• A random frame with these data will have full spark with probability 1.

Measures

Proof Idea

(A suitable quotient) of the space of such frames is almost toric, and spark-deficient frames lie over the boundary of the moment polytope.

Theorem [Duistermaat–Heckman]

The pushforward of Liouville measure to the moment polytope is a constant multiple of Lebesgue measure.

What about real frames?

\(\dim(\mathfrak{o}(N)) = \frac{N(N-1)}{2}\)

\(\dim(\{\text{symmetric } N \times N \text{ matrices}\})=\frac{N(N+1)}{2}\)

The analog of the unitary group for quaternionic matrices is the (compact) symplectic group \(\operatorname{Sp}(N)\); its Lie algebra \(\mathfrak{sp}(N)\) consists of quaternionic skew-Hermitian matrices.

\(\dim(\mathfrak{sp}(N)) = 2N^2+N\)

\(\dim(\{\text{Hermitian quaternionic } N \times N \text{ matrices}\}) = 2N^2-N\)

Can’t identify these!

Cartan Decomposition

An involution \(\theta: \mathfrak{g} \to \mathfrak{g}\) is a Cartan involution if \(-B(\cdot , \theta \cdot)\) is positive-definite, where \(B(\cdot , \cdot)\) is the Killing form.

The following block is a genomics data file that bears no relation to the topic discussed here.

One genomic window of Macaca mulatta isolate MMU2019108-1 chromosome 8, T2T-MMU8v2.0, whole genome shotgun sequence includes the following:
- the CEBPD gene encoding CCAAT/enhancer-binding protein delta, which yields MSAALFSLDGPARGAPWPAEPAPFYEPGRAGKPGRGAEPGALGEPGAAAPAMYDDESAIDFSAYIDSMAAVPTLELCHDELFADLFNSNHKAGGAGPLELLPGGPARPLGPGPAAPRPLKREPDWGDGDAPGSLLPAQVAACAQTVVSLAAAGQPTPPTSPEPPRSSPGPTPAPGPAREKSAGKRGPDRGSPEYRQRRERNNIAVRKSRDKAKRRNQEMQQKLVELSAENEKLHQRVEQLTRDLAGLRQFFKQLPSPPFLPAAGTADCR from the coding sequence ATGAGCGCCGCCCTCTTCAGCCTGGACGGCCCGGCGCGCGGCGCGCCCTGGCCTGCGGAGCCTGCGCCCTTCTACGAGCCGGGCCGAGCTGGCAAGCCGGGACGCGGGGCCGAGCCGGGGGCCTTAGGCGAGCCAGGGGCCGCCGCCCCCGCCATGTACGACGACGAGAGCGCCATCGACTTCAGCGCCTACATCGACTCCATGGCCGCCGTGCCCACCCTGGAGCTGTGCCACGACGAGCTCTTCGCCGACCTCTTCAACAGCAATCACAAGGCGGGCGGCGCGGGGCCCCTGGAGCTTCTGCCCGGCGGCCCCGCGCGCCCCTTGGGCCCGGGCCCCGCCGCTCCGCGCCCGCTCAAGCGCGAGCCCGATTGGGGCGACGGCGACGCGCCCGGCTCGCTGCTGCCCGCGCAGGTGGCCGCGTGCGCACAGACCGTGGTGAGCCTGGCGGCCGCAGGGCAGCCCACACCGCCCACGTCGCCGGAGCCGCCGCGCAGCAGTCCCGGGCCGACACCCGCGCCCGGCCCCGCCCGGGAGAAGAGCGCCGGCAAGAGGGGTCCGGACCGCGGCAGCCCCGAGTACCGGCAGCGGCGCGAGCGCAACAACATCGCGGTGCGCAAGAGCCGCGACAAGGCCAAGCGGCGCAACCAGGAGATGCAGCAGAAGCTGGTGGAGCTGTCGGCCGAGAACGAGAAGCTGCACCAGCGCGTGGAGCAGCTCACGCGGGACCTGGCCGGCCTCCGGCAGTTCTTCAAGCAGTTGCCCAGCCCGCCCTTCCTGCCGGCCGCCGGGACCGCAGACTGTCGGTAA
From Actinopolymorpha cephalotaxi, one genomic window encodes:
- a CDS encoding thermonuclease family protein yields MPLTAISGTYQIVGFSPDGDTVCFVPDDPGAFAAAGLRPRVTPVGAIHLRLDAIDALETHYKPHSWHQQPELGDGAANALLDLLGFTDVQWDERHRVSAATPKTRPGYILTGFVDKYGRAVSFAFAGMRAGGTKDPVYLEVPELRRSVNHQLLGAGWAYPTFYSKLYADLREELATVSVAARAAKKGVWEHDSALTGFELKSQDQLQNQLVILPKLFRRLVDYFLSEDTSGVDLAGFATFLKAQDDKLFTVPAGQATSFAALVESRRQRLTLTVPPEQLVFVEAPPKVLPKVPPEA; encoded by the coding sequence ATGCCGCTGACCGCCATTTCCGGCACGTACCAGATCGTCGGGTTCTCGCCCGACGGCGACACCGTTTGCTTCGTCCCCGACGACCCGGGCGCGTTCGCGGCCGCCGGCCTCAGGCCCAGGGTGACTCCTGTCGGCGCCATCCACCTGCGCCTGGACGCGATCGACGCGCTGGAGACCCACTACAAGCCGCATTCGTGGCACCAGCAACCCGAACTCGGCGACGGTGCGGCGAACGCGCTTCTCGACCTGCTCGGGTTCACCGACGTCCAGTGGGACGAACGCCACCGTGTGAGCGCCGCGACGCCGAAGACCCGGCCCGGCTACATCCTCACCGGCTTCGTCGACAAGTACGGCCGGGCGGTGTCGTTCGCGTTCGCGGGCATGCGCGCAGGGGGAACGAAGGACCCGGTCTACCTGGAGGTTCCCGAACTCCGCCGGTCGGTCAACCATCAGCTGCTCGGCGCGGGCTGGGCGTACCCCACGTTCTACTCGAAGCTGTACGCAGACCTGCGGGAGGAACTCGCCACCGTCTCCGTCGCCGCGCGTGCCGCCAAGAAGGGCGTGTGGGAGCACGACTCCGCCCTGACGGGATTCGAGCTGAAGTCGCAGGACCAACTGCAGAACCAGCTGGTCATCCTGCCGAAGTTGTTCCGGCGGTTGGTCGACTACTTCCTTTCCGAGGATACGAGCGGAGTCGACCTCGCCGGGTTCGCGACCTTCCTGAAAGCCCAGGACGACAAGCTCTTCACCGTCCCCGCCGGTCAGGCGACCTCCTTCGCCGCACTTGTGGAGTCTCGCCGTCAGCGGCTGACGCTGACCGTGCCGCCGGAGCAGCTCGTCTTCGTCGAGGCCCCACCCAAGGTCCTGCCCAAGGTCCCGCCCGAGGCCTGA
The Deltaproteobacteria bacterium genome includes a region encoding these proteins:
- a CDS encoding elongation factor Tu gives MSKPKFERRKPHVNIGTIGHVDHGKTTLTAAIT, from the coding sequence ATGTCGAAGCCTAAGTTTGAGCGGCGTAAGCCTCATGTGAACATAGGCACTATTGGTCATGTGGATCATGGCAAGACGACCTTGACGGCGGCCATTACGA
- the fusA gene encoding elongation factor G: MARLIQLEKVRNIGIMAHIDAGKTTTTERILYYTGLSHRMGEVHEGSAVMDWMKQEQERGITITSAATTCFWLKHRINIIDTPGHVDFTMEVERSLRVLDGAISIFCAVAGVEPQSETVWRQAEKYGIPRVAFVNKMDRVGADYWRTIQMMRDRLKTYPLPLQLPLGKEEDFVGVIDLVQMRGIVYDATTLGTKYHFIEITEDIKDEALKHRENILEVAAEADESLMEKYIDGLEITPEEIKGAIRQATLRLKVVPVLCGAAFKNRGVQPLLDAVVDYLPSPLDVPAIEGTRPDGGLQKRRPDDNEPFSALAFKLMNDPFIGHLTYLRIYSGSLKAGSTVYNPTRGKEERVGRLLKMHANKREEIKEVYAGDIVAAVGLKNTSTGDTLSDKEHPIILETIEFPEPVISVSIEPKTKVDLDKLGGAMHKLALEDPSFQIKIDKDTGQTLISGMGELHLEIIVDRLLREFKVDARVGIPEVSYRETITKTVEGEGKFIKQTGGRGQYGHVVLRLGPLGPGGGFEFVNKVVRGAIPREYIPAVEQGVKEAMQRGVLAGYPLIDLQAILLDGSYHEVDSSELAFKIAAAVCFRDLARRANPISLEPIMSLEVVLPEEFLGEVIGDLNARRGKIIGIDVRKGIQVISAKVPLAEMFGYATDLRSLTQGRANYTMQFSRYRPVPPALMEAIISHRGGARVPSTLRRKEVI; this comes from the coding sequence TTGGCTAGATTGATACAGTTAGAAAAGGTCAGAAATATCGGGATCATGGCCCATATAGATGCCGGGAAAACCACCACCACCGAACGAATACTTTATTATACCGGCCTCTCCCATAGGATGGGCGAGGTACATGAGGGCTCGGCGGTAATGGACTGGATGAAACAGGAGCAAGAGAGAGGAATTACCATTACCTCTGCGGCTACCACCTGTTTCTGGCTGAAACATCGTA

Example. \(\theta: \mathfrak{sl}_n(\mathbb{R}) \to \mathfrak{sl}_n(\mathbb{R})\) defined by \(\theta(X) = -X^T\). This is the derivative of the involution on \(SL_n(\mathbb{R})\) given by \(U \mapsto (U^{-1})^T\).

\(E_{+1} =: \mathfrak{k}\) consists of skew-symmetric matrices

\(E_{-1} =: \mathfrak{p}\) consists of (traceless) symmetric matrices

\(\mathfrak{sl}_n(\mathbb{R}) = \mathfrak{k} \oplus \mathfrak{p}\) is an orthogonal decomposition — the Cartan decomposition

\([\mathfrak{k},\mathfrak{p}]\subseteq \mathfrak{p}\), so the adjoint action of \(SO(n) = \exp(\mathfrak{k})\) restricts to an action on \(\mathfrak{p}\)

\([\mathfrak{p},\mathfrak{p}]\subseteq\mathfrak{k}\), so any Lie subalgebra of \(\mathfrak{p}\) is abelian.

Theorem. \(G\) non-compact, semisimple, and \(\mathfrak{g} = \mathfrak{k} \oplus \mathfrak{p}\) a Cartan decomposition with \(K = \exp(\mathfrak{k})\) and \(P = \exp(\mathfrak{p})\), then \(G = KP\) and \(T_{[I]} G/K \simeq \mathfrak{p}\).

The adjoint action of \(K\) on \(\mathfrak{p}\) is often called the isotropy representation.

Kostant’s Convexity Theorem

Theorem [Kostant]

Let \(G\) be a Lie group with Cartan decomposition of the Lie algebra \(\mathfrak{g} = \mathfrak{k} \oplus \mathfrak{p}\).

If \(\mathfrak{a} \subset \mathfrak{p}\) is a maximal abelian subspace, \(P: \mathfrak{p} \to \mathfrak{a}\) orthogonal projection, and \(\mathcal{O}_a\) the isotropy orbit of \(a \in \mathfrak{a}\), then